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Fuzhong Weng

land ( Weng et al. 2001 ). Prior to this model development, constant emissivity values were used for unfrozen land, snow cover, and sea ice in the NOAA global data assimilation system. Modeling the emissivity for such heterogeneous surfaces is a daunting task. In the case of snow it requires an understanding of radiative transfer theory for dense media ( Weng et al. 2001 ). For example, a more physically based emissivity model was developed for snow, which includes the volumetric scattering from

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Graeme L. Stephens and Christian D. Kummerow

sounding channels in addition to MW window channels for retrieving profiles of precipitation over both water and land. Emission methods applied to optically thin media are commonly formulated using very simplistic expressions of radiative transfer often posed in terms of the transfer through a single layer in the form where τ is the optical depth determined by absorption, I below is the radiance of the surface and/or atmosphere below the cloud layer, and μ is cosine of the view angle. Here B ( T

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Ronald M. Errico, George Ohring, Fuzhong Weng, Peter Bauer, Brad Ferrier, Jean-François Mahfouf, and Joe Turk

) measurements are affected by sensitivity to the highly variable land surface emissivity and similar optical properties of cloud water and light rainfall that limit the detectability and retrieval accuracy of either component. Current observations also lack sensitivity to drizzle and snowfall. Specific workshop recommendations regarding observations include 1) expanding the use of ARM site observations and conducting well-planned field campaigns to provide better validation of satellite cloud and

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Ruiyue Chen, Fu-Lung Chang, Zhanqing Li, Ralph Ferraro, and Fuzhong Weng

are not applicable over land because of the strong and highly variable microwave emission of the land surface. The emission from ocean surfaces is less variable, so cloud LWP can be estimated from satellite-observed microwave radiances. However, LWP retrieval accuracy is affected by the sea surface temperature, surface wind speed, atmospheric precipitable water vapor, and radiometric calibration while uncertainties in the absorption coefficients used in the microwave radiative transfer model also

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Chinnawat Surussavadee and David H. Staelin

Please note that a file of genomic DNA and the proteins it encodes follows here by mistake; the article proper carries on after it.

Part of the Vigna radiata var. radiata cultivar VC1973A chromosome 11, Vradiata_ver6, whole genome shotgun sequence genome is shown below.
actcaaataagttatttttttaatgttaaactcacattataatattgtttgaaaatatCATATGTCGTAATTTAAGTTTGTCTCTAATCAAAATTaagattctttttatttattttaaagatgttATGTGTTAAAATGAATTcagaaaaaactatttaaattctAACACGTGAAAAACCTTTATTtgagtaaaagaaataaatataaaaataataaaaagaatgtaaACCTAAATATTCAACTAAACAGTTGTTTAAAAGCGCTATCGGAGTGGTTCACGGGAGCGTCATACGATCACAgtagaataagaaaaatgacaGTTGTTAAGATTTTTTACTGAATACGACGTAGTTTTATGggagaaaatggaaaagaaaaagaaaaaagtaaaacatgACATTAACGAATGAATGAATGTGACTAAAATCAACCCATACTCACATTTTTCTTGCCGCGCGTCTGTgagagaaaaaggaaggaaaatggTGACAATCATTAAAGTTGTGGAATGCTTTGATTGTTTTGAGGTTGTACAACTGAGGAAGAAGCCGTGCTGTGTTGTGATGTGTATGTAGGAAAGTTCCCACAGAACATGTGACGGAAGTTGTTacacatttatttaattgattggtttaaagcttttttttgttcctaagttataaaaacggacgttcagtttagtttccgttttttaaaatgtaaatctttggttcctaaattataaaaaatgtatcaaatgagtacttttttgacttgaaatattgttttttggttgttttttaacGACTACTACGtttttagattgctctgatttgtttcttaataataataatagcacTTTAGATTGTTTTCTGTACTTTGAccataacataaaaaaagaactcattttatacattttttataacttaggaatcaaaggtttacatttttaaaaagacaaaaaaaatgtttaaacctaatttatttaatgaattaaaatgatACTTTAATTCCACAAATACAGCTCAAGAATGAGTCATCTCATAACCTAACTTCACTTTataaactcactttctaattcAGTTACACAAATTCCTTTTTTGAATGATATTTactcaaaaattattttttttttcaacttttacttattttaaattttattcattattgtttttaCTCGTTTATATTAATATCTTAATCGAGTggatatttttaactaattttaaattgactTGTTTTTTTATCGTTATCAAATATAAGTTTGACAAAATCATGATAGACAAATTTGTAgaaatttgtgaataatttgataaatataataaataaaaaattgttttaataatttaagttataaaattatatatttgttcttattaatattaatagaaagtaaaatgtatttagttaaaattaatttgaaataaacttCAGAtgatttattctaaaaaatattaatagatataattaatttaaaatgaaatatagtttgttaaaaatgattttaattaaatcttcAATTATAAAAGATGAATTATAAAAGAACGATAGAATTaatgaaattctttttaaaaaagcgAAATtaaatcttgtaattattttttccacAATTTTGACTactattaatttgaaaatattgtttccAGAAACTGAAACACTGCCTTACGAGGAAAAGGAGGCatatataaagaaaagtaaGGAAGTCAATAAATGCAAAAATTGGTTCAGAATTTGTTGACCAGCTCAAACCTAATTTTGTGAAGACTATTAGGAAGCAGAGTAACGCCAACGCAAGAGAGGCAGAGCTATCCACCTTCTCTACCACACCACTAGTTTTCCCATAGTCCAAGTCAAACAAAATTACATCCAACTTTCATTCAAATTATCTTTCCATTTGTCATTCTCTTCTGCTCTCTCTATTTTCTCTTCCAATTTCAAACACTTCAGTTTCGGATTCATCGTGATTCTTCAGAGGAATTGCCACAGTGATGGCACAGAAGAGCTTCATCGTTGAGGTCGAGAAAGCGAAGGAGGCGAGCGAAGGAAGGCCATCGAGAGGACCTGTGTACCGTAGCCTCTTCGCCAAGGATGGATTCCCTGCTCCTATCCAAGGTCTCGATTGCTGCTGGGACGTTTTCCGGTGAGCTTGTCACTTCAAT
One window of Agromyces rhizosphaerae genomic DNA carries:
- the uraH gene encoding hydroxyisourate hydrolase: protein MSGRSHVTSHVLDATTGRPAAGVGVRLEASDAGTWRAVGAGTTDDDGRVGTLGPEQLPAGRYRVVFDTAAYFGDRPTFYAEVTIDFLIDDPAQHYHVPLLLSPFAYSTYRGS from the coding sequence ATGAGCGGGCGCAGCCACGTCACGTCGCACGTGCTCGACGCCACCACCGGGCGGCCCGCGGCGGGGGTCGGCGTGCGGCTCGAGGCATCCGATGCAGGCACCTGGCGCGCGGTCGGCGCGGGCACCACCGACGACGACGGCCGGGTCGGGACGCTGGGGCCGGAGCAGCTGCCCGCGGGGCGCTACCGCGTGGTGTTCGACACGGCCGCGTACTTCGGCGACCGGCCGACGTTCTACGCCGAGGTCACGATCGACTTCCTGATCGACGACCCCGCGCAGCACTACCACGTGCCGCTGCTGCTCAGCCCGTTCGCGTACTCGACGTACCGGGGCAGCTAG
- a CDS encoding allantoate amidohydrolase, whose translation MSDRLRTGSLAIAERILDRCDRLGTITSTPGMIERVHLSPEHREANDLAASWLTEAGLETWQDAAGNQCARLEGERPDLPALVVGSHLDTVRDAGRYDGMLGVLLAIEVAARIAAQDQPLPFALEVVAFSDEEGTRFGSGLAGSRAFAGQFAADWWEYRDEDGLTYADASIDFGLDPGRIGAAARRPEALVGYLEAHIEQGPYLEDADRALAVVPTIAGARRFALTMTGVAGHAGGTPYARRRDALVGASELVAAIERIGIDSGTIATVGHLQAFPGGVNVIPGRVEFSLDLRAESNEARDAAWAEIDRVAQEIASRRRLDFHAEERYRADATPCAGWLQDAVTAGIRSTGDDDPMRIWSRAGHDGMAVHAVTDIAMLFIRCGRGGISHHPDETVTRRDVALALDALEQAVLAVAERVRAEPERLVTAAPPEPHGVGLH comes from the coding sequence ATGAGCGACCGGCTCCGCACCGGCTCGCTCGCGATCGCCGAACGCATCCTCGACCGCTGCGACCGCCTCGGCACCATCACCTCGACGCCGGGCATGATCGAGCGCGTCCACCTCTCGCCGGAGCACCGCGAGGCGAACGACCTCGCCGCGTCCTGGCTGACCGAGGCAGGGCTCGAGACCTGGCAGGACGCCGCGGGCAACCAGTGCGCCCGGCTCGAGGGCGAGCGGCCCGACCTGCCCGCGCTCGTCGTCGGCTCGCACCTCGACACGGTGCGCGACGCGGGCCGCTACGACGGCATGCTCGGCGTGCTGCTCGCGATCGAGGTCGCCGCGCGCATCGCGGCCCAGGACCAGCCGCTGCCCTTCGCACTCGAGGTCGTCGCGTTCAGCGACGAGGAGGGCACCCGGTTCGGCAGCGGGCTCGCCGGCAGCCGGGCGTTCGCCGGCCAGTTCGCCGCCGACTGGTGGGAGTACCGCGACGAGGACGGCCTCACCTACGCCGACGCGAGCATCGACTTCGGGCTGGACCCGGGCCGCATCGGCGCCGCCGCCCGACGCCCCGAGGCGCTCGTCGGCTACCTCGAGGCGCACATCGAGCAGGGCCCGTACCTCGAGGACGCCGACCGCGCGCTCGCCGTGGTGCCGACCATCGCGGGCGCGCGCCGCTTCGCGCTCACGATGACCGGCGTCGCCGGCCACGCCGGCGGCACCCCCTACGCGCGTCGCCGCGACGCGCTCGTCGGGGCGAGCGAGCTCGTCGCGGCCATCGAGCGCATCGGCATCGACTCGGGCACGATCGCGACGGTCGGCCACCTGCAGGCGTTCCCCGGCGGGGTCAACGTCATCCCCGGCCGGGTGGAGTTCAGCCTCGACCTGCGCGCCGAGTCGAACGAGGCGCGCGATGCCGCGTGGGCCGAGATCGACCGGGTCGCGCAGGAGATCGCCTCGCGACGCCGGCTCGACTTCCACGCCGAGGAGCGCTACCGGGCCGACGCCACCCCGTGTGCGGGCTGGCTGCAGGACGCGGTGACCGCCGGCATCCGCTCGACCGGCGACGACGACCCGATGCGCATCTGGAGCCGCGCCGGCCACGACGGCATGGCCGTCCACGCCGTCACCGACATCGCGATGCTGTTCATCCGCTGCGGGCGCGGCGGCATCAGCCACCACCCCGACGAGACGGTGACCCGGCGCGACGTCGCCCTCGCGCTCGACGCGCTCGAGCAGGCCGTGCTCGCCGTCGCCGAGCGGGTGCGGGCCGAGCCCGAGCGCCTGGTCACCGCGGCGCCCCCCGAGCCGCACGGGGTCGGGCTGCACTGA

. Rosenkranz’s efficient radiative transfer algorithm TBSCAT ( Rosenkranz 2002 ) that incorporated improved transmittance models ( Liebe et al. 1992 ; Rosenkranz 1998 ), and the complex permittivities for water and ice given by Liebe et al. (1991) and Hufford (1991) , respectively. Sea surface emissivity was computed using FASTEM ( English and Hewison 1998 ), which incorporates geometric optics, Bragg scattering, and foam effects. Sea surface temperatures and 10-m winds were provided by MM5, and land

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K. Franklin Evans

based on the spherical harmonics discrete-ordinate method (SHDOM; Evans 1998 ), which is a three-dimensional (3D) radiative transfer model. SHDOM was chosen for this 1D application because it can be faster than the standard discrete ordinate method. Owing to the complexities of the 3D model and its adaptive grid, a true adjoint was not created; instead, the adjoint was performed by application of the tangent linear model for each element of the input vector. This use of SHDOM for 1D radiative

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Philippe Lopez

convective precipitation over land in a global model. Quart. J. Roy. Meteor. Soc. , 130 , 3119 – 3137 . Benedetti , A. , G. L. Stephens , and J. M. Haynes , 2003 : Ice cloud microphysics retrievals from millimeter radar and visible optical depth using an estimation theory approach. J. Geophys. Res. , 108 . 4335, doi:10.1029/2002JD002693 . Benedetti , A. , P. Lopez , P. Bauer , and E. Moreau , 2005 : Experimental use of TRMM precipitation radar observations in 1D+4D

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Peter M. Norris and Arlindo M. da Silva

generalization of Slingo (1987) . The core of this scheme is a quadratic variation of cloud fraction, f , with relative humidity, RH, above a critical value, RH 0 , approaching complete cloud cover at 100% RH: The tuned version used in the GEOS-4 sets RH 0 = 87%. For mid–high clouds (<750 hPa) RH 0 is increased with a positive Brunt–Väisälä frequency to account for reduced subgrid-scale variability under stable conditions. For low clouds (≥750 hPa) RH 0 is reduced to 77% over snow-free land to account

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Fuzhong Weng, Tong Zhu, and Banghua Yan

developed by the Met Office, United Kingdom ( English and Takashima 1998 ) produced better results in assimilating the AMSU data, especially at high latitudes. A microwave emissivity model was developed for land surfaces ( Weng et al. 2001 ) and has resulted in major impacts in improving uses of microwave data over land and in polar regions. Critical issues remain in simulating the emissivity spectra over extreme surface conditions and at infrared wavelengths. Evidence of these model deficiencies comes

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